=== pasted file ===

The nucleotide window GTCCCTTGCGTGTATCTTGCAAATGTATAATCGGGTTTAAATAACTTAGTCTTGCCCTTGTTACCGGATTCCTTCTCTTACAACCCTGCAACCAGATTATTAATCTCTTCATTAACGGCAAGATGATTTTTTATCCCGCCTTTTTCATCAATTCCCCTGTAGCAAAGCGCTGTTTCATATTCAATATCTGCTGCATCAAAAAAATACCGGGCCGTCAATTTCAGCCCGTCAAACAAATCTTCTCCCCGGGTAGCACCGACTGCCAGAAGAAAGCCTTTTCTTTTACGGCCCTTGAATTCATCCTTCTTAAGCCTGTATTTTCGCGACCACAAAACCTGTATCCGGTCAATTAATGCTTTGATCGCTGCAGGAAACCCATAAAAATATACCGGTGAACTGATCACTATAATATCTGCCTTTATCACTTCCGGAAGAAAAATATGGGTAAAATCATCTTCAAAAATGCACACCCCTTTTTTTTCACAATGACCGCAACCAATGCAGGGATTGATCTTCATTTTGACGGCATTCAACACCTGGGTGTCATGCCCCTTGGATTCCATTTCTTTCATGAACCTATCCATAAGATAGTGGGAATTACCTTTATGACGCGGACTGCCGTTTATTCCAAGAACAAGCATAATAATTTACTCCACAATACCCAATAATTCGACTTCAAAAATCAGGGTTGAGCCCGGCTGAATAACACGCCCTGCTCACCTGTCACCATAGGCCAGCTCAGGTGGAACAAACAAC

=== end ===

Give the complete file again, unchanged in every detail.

The nucleotide window GTCCCTTGCGTGTATCTTGCAAATGTATAATCGGGTTTAAATAACTTAGTCTTGCCCTTGTTACCGGATTCCTTCTCTTACAACCCTGCAACCAGATTATTAATCTCTTCATTAACGGCAAGATGATTTTTTATCCCGCCTTTTTCATCAATTCCCCTGTAGCAAAGCGCTGTTTCATATTCAATATCTGCTGCATCAAAAAAATACCGGGCCGTCAATTTCAGCCCGTCAAACAAATCTTCTCCCCGGGTAGCACCGACTGCCAGAAGAAAGCCTTTTCTTTTACGGCCCTTGAATTCATCCTTCTTAAGCCTGTATTTTCGCGACCACAAAACCTGTATCCGGTCAATTAATGCTTTGATCGCTGCAGGAAACCCATAAAAATATACCGGTGAACTGATCACTATAATATCTGCCTTTATCACTTCCGGAAGAAAAATATGGGTAAAATCATCTTCAAAAATGCACACCCCTTTTTTTTCACAATGACCGCAACCAATGCAGGGATTGATCTTCATTTTGACGGCATTCAACACCTGGGTGTCATGCCCCTTGGATTCCATTTCTTTCATGAACCTATCCATAAGATAGTGGGAATTACCTTTATGACGCGGACTGCCGTTTATTCCAAGAACAAGCATAATAATTTACTCCACAATACCCAATAATTCGACTTCAAAAATCAGGGTTGAGCCCGGCTGAATAACACGCCCTGCTCACCTGTCACCATAGGCCAGCTCAGGTGGAACAAACAAC